Understanding dict.copy() - shallow or deep? Understanding dict.copy() - shallow or deep? python python

Understanding dict.copy() - shallow or deep?


By "shallow copying" it means the content of the dictionary is not copied by value, but just creating a new reference.

>>> a = {1: [1,2,3]}>>> b = a.copy()>>> a, b({1: [1, 2, 3]}, {1: [1, 2, 3]})>>> a[1].append(4)>>> a, b({1: [1, 2, 3, 4]}, {1: [1, 2, 3, 4]})

In contrast, a deep copy will copy all contents by value.

>>> import copy>>> c = copy.deepcopy(a)>>> a, c({1: [1, 2, 3, 4]}, {1: [1, 2, 3, 4]})>>> a[1].append(5)>>> a, c({1: [1, 2, 3, 4, 5]}, {1: [1, 2, 3, 4]})

So:

  1. b = a: Reference assignment, Make a and b points to the same object.

    Illustration of 'a = b': 'a' and 'b' both point to '{1: L}', 'L' points to '[1, 2, 3]'.

  2. b = a.copy(): Shallow copying, a and b will become two isolated objects, but their contents still share the same reference

    Illustration of 'b = a.copy()': 'a' points to '{1: L}', 'b' points to '{1: M}', 'L' and 'M' both point to '[1, 2, 3]'.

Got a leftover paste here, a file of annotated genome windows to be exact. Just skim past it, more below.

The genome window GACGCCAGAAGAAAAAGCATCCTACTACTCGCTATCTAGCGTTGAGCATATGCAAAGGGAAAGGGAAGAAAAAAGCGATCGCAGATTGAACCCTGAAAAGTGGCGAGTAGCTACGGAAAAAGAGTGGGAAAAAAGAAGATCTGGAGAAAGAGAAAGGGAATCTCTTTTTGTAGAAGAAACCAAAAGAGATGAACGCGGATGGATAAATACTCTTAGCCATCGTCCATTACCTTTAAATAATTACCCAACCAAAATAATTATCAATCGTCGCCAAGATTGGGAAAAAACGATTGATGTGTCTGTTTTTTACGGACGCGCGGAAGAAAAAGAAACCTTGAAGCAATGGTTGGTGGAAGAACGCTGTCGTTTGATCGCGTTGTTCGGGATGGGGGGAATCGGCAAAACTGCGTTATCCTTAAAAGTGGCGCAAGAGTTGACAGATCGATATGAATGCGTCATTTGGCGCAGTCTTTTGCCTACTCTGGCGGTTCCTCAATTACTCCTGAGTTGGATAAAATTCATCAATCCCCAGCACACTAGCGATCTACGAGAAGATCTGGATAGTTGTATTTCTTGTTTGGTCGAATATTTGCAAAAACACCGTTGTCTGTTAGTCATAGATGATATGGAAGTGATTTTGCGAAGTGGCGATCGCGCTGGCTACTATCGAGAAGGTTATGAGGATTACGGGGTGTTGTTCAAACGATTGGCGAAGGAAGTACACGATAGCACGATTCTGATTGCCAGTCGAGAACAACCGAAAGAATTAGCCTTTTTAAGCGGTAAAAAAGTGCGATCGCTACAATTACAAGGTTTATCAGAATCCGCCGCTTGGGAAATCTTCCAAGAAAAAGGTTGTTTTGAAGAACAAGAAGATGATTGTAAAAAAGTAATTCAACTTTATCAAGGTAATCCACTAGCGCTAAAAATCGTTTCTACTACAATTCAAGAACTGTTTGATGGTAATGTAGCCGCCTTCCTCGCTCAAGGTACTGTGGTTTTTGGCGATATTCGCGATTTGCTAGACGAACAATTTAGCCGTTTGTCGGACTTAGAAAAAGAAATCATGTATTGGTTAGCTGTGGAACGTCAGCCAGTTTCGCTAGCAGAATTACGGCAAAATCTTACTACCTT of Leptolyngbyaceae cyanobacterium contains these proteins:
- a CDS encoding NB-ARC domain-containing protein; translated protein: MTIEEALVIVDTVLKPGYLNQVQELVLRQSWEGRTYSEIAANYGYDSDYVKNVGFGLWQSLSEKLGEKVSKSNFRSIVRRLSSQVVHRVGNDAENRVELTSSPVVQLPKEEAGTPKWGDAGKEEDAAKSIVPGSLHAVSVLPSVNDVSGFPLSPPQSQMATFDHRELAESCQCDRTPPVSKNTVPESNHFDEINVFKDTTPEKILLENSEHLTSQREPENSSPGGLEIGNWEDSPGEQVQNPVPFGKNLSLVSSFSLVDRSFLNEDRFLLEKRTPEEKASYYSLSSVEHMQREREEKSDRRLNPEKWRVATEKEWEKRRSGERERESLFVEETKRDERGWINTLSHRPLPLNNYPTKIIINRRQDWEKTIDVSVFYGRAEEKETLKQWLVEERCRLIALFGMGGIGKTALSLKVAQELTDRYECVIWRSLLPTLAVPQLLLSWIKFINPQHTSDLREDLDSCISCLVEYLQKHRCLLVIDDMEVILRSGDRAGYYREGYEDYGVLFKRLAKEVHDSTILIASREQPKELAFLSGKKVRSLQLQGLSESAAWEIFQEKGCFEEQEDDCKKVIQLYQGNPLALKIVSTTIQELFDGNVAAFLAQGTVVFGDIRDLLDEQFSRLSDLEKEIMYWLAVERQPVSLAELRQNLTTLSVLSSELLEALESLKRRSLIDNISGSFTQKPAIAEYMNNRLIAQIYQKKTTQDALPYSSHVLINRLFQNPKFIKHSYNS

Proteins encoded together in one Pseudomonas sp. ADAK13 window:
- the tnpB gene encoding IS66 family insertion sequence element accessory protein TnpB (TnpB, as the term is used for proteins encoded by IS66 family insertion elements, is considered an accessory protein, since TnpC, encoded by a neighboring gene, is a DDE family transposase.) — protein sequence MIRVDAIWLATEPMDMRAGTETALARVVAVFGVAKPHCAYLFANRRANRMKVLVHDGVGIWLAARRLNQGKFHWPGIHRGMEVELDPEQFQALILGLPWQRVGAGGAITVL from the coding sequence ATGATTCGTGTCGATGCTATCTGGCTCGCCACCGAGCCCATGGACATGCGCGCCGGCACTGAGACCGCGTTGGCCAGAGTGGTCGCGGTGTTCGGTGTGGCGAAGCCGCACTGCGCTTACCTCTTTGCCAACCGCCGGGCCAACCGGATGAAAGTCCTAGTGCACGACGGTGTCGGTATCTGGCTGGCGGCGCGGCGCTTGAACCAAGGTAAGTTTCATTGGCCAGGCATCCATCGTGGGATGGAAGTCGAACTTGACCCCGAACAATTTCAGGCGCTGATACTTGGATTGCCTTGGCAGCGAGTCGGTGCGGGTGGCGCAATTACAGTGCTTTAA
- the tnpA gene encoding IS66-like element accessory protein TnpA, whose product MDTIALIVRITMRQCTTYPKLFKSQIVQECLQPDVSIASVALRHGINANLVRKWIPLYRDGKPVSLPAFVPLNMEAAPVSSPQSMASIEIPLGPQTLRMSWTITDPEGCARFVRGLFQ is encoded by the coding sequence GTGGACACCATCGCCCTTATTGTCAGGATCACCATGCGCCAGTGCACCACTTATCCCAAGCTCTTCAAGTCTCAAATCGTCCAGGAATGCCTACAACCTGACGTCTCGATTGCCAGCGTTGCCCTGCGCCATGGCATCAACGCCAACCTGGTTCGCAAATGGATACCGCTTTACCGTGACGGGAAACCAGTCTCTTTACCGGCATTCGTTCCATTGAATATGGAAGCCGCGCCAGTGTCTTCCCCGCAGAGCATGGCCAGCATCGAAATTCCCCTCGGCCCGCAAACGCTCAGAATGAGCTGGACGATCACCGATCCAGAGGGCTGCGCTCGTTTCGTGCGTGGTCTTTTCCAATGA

3. b = copy.deepcopy(a): Deep copying, a and b's structure and content become completely isolated.

    Illustration of 'b = copy.deepcopy(a)': 'a' points to '{1: L}', 'L' points to '[1, 2, 3]'; 'b' points to '{1: M}', 'M' points to a different instance of '[1, 2, 3]'.


Take this example:

original = dict(a=1, b=2, c=dict(d=4, e=5))new = original.copy()

Now let's change a value in the 'shallow' (first) level:

new['a'] = 10# new = {'a': 10, 'b': 2, 'c': {'d': 4, 'e': 5}}# original = {'a': 1, 'b': 2, 'c': {'d': 4, 'e': 5}}# no change in original, since ['a'] is an immutable integer

Now let's change a value one level deeper:

new['c']['d'] = 40# new = {'a': 10, 'b': 2, 'c': {'d': 40, 'e': 5}}# original = {'a': 1, 'b': 2, 'c': {'d': 40, 'e': 5}}# new['c'] points to the same original['d'] mutable dictionary, so it will be changed


It's not a matter of deep copy or shallow copy, none of what you're doing is deep copy.

Here:

>>> new = original 

you're creating a new reference to the the list/dict referenced by original.

while here:

>>> new = original.copy()>>> # or>>> new = list(original) # dict(original)

you're creating a new list/dict which is filled with a copy of the references of objects contained in the original container.


matomo